aërial Powers Dissolve that beauty, destined to endure, White, radiant, spotless, exquisitely

pure, Through all vicissitudes, till genial

Spring Has filled the laughing vales with wel

come flowers. 1815. 1816.

COMPOSED UPON AN EVENING OF EXTRAORDINARY SPLENDOR AND BEAUTY

I Had this effulgence disappeared With flying haste, I might have sent, Among the speechless clouds, a look Of blank astonishment; But 'tis endued with power to stay, And sanctify one closing day, That frail Mortality may seeWhat is ?-ah no, but what can be ! Time was when field and watery cove

With modulated echoes rang,
While choirs of fervent Angels sang
Their vespers in the grove ;
Or, crowning, star-like, each some

sovereign height, Warbled, for heaven above and earth

below, Strains suitable to both.-Such holy rite, Methinks, if audibly repeated now From hill or valley, could not move Sublimer transport, purer love, Than doth this silent spectacle — the

gleamThe shadow-and the peace supreme !

And if some traveller, weary of his road, Hath slept since noontide on the grassy

ground, Ye Genii! to his covert speed ; And wake him with such gentle lieed As may attune his soul to meet the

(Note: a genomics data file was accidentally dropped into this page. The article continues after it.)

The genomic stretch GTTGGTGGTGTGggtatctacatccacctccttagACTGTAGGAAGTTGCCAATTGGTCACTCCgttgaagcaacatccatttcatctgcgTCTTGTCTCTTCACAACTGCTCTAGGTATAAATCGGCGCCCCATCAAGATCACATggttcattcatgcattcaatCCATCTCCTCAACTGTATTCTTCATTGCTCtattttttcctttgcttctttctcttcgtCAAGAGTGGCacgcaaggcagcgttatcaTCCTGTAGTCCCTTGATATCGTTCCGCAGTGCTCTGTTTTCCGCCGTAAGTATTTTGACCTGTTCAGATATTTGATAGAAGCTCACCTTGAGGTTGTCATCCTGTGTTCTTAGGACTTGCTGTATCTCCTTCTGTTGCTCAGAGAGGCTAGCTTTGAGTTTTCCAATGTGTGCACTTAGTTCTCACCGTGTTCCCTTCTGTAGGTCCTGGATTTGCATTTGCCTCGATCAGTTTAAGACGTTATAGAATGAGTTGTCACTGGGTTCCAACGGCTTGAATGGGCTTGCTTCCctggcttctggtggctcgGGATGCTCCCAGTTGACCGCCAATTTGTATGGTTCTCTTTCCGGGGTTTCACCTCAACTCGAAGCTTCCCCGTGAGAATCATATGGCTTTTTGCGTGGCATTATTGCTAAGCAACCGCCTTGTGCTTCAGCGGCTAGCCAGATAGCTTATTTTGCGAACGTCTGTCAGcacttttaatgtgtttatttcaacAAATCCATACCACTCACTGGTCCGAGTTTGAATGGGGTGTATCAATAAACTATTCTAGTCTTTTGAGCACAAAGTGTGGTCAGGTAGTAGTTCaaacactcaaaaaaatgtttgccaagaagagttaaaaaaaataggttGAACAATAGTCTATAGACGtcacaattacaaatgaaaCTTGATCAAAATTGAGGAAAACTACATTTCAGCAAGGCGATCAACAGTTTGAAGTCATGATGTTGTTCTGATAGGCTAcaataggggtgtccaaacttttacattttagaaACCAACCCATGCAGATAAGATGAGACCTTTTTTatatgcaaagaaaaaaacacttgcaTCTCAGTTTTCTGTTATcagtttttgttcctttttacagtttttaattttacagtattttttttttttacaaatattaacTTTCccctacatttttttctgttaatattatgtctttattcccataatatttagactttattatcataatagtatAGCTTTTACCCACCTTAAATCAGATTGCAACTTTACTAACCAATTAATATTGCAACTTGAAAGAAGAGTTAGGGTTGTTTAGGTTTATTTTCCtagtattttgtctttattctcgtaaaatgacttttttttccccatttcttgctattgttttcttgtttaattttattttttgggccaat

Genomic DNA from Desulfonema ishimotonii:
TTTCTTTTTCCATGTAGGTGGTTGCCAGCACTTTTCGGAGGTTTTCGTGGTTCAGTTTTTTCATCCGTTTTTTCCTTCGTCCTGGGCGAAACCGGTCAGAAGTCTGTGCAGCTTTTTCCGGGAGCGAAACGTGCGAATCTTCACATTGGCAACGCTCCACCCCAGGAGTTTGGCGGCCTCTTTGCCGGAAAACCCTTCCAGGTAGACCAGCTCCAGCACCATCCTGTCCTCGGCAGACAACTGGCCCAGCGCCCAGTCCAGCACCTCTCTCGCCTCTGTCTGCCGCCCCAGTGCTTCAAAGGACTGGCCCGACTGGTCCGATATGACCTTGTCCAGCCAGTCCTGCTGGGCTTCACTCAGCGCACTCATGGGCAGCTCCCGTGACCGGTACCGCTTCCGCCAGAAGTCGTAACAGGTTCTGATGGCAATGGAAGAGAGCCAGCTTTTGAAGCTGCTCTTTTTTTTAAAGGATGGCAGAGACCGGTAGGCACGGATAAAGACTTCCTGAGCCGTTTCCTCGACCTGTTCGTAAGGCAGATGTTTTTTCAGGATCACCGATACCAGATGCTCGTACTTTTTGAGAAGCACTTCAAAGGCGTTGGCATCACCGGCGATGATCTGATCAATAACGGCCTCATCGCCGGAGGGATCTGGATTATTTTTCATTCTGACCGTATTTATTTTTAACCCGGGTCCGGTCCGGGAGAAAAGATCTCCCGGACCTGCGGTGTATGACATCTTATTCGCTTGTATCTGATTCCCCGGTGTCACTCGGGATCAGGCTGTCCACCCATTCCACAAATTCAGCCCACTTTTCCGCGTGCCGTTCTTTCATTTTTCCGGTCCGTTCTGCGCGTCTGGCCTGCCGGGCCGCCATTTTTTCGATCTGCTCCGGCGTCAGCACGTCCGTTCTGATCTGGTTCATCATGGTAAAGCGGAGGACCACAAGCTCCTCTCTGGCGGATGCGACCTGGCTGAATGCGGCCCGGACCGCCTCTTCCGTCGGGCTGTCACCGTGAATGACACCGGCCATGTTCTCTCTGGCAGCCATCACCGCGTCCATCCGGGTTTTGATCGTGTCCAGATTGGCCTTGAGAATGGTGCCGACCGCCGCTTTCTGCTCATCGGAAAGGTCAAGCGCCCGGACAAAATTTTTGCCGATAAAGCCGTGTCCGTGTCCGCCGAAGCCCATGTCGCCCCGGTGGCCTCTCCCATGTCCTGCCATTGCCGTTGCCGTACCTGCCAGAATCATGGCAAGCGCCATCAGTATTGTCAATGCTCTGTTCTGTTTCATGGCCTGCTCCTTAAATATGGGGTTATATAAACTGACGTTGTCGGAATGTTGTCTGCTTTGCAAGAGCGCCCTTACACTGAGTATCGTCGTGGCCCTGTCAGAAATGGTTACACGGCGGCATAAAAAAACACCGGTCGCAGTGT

dower Bestowed on this transcendent hour!

IV

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ness serve

No sound is uttered, -but a deep
And solemn harmony pervades
The hollow vale from steep to steep,
And penetrates the glades.
Far-distant images draw nigh,
Called forth by wondrous potency
Of beamy radiance, that imbues,
Whate'er it strikes, with gem-like hues !
In vision exquisitely clear,
Herds range along the mountain side;
And glistening antlers are descried ;
And gildei flocks appear.
Thine is the tranquil hour, purpureal

Eve!
But long as god-like wish, or hope

divine, Informs my spirit, ne'er can I believe That this magnificence is wholly thine! --Froin worlds not quickened by the sun A portion of the gift is won ; An intermingling of Heaven's pomp is

spread On ground which British shepherds

tread!

Such hues from their celestial Urn
Were wont to stream before mine eye,
Where'er it wandered in the morn
Of blissful infancy.
This glimpse of glory, why renewed ?-
Nay, rather speak with gratitude ;